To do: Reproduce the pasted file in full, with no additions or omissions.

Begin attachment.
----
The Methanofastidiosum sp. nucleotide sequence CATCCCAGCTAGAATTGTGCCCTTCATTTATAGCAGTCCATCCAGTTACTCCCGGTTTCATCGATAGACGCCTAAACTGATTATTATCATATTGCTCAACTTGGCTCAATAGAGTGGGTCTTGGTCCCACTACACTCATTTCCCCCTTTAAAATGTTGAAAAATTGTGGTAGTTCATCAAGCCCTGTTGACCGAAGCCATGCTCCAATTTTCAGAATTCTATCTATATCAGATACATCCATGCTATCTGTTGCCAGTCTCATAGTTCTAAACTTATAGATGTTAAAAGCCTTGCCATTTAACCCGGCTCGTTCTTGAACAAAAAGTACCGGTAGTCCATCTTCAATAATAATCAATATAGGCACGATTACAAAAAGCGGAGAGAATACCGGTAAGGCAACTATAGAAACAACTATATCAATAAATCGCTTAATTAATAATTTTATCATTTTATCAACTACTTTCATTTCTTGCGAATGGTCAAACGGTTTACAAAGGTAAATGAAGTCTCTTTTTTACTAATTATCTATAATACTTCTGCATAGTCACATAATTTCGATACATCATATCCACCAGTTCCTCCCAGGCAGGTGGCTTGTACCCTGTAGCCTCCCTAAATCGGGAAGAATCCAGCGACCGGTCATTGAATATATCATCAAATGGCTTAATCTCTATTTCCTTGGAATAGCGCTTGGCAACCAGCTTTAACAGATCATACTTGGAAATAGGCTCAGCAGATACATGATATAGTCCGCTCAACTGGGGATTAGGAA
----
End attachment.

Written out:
The Methanofastidiosum sp. nucleotide sequence CATCCCAGCTAGAATTGTGCCCTTCATTTATAGCAGTCCATCCAGTTACTCCCGGTTTCATCGATAGACGCCTAAACTGATTATTATCATATTGCTCAACTTGGCTCAATAGAGTGGGTCTTGGTCCCACTACACTCATTTCCCCCTTTAAAATGTTGAAAAATTGTGGTAGTTCATCAAGCCCTGTTGACCGAAGCCATGCTCCAATTTTCAGAATTCTATCTATATCAGATACATCCATGCTATCTGTTGCCAGTCTCATAGTTCTAAACTTATAGATGTTAAAAGCCTTGCCATTTAACCCGGCTCGTTCTTGAACAAAAAGTACCGGTAGTCCATCTTCAATAATAATCAATATAGGCACGATTACAAAAAGCGGAGAGAATACCGGTAAGGCAACTATAGAAACAACTATATCAATAAATCGCTTAATTAATAATTTTATCATTTTATCAACTACTTTCATTTCTTGCGAATGGTCAAACGGTTTACAAAGGTAAATGAAGTCTCTTTTTTACTAATTATCTATAATACTTCTGCATAGTCACATAATTTCGATACATCATATCCACCAGTTCCTCCCAGGCAGGTGGCTTGTACCCTGTAGCCTCCCTAAATCGGGAAGAATCCAGCGACCGGTCATTGAATATATCATCAAATGGCTTAATCTCTATTTCCTTGGAATAGCGCTTGGCAACCAGCTTTAACAGATCATACTTGGAAATAGGCTCAGCAGATACATGATATAGTCCGCTCAACTGGGGATTAGGAA